Protecting Your Members

Credit union professionals can take actions to protect members’ data that members themselves cannot perform. Part of your institution’s multi-layered strategy to protect member data should include regularly scrub the dark web for stolen information. Based on what you find, you can alert members if their machine might be infected with malware and some of their personal data may have been compromised. If that’s the case, your security team should work with the member, providing steps to clean the machine and educate the member on how to avoid this situation in the future. Affinity FCU is taking the steps to implement this type of system.

The work does not stop with the credit union. It is incumbent to communicate with members, encouraging them to take the necessary steps to protect their PII data:

  • Never assume: Members should be vigilant when it comes to correspondence with emails and text messages. Never respond to an email that looks suspicious. Hover over the sender’s address or click the drop-down icon for more information to ensure the sender is authentic. In both emails and texts, make sure any link you are asked to click doesn’t look suspicious. Additionally, never provide payment information through text message or e-mail. A credit union would never ask a customer to do this. Without taking these steps, a person could open doors to criminals looking to steal their information.
  • Install multi-factor authentication: Whether it’s a login to a banking app or a news website, it’s important for members to use multi-factor authentication to protect their accounts whenever possible. Provide tutorials and best practices for using two-factor authentication applications, like Microsoft Authenticator or Google Authenticator.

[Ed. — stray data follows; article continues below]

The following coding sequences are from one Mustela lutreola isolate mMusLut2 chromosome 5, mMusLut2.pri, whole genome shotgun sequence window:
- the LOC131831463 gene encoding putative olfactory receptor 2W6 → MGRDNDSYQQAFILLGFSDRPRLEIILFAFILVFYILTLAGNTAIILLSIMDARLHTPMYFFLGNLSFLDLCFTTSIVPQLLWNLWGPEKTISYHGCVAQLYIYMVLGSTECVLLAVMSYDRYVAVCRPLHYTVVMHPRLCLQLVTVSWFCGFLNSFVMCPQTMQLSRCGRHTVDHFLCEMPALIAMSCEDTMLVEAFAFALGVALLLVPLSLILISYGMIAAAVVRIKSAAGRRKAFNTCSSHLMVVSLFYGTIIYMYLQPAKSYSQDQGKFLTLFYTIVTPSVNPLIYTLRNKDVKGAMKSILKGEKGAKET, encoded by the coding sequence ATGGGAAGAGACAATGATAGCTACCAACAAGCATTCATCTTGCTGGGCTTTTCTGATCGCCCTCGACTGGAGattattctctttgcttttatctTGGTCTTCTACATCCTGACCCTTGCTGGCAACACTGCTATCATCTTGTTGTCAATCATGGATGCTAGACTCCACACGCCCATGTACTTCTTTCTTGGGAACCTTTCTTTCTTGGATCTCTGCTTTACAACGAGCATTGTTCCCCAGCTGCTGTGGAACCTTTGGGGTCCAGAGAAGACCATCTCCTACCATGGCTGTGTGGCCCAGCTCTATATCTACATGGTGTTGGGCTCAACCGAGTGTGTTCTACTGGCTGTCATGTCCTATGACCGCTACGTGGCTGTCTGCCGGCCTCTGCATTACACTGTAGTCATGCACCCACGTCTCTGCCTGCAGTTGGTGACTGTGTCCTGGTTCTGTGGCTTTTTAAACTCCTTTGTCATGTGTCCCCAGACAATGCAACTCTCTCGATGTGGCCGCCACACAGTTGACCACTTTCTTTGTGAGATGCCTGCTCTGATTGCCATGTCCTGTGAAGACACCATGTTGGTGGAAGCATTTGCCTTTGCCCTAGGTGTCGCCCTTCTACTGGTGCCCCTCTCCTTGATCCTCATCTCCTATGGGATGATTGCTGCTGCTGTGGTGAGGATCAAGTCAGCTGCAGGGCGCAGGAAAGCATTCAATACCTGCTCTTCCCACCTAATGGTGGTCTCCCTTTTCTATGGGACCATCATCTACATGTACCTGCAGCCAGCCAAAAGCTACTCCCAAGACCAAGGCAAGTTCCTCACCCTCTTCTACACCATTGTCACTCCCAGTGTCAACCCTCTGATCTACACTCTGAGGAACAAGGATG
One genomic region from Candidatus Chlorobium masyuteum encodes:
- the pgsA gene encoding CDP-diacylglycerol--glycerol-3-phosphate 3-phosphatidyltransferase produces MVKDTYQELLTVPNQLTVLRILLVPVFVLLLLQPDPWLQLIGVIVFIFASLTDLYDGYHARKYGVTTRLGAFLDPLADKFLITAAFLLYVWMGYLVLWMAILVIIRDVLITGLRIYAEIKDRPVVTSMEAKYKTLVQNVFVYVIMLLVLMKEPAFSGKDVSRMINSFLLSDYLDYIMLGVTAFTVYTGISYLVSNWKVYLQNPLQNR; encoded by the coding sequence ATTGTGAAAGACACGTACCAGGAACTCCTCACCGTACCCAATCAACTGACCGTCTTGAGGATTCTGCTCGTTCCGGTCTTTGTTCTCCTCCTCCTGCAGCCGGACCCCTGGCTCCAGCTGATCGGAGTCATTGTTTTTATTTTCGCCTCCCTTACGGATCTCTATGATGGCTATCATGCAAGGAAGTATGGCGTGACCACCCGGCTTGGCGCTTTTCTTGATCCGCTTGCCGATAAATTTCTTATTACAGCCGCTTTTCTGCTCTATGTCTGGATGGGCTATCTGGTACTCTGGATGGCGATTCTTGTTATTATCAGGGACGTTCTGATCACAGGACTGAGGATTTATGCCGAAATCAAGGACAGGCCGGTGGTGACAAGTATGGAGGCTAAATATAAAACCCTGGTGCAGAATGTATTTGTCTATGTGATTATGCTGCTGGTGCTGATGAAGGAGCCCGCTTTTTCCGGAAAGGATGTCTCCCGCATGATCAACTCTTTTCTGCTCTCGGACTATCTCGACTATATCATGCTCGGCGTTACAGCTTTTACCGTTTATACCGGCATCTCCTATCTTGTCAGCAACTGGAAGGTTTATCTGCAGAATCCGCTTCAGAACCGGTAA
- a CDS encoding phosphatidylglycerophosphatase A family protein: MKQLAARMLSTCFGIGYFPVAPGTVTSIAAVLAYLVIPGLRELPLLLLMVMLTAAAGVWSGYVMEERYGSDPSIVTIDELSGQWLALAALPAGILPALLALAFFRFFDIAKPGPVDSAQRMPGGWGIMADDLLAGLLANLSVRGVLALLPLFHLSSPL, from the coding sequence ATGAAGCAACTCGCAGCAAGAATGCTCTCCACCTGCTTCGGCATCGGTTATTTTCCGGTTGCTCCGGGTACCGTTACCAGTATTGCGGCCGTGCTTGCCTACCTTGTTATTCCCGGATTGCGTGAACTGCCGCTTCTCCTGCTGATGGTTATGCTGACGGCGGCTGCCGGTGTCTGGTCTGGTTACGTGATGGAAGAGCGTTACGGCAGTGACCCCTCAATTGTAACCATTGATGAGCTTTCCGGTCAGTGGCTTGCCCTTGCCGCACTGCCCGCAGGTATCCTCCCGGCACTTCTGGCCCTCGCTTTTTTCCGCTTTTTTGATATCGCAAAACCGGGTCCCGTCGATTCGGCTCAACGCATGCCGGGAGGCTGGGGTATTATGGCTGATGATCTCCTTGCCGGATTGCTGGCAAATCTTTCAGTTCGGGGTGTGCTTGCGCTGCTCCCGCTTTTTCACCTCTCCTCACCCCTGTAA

• Know where to save your passwords: The more complex a password is and the more passwords you have, the better off you are. Know where to store those passwords. Recommend applications like Dashlane, LastPass or 1Password to your members, where they can save their passcodes on their phones instead of in their browser’s data or, even worse, on a sheet of paper.
  • Keep your computer and smartphone up to date: Be sure to convey the importance of regularly shutting down, or at least restarting computers and smartphones. This allows for the installation of system updates, which may include security patches.

It takes a lot of effort to protect a financial institution’s systems and to be sure your entire team, beyond IT, is doing its part, as well. Ensuring your staff and members do their parts to protect data starts with proper education and training. On the back end, building, maintaining, and improving your infrastructure to respond to the constantly evolving threats will put your team in the best position to counter any bad actors targeting your financial institution.

CUES member Charles Perez is VP/infrastructure and operations at $3.8 billion Affinity Federal Credit Union, based in Basking Ridge, New Jersey, with 20 branches in the New York tristate area. Perez is a skilled leader-strategist with a record of success in formulating and executing IT turnarounds. He is known for providing critical IT leadership and vision to support and drive business goals, elevate and improve cybersecurity, and modernize and innovate IT to facilitate and support growth and continued excellence. Perez views IT through a progressive lens that focuses on delivering optimal support for key initiatives and growth plans while also effectively addressing risks and emerging challenges. He empowers teams to think globally and creatively, innovate, and test new ideas/approaches—all for the good of the organization.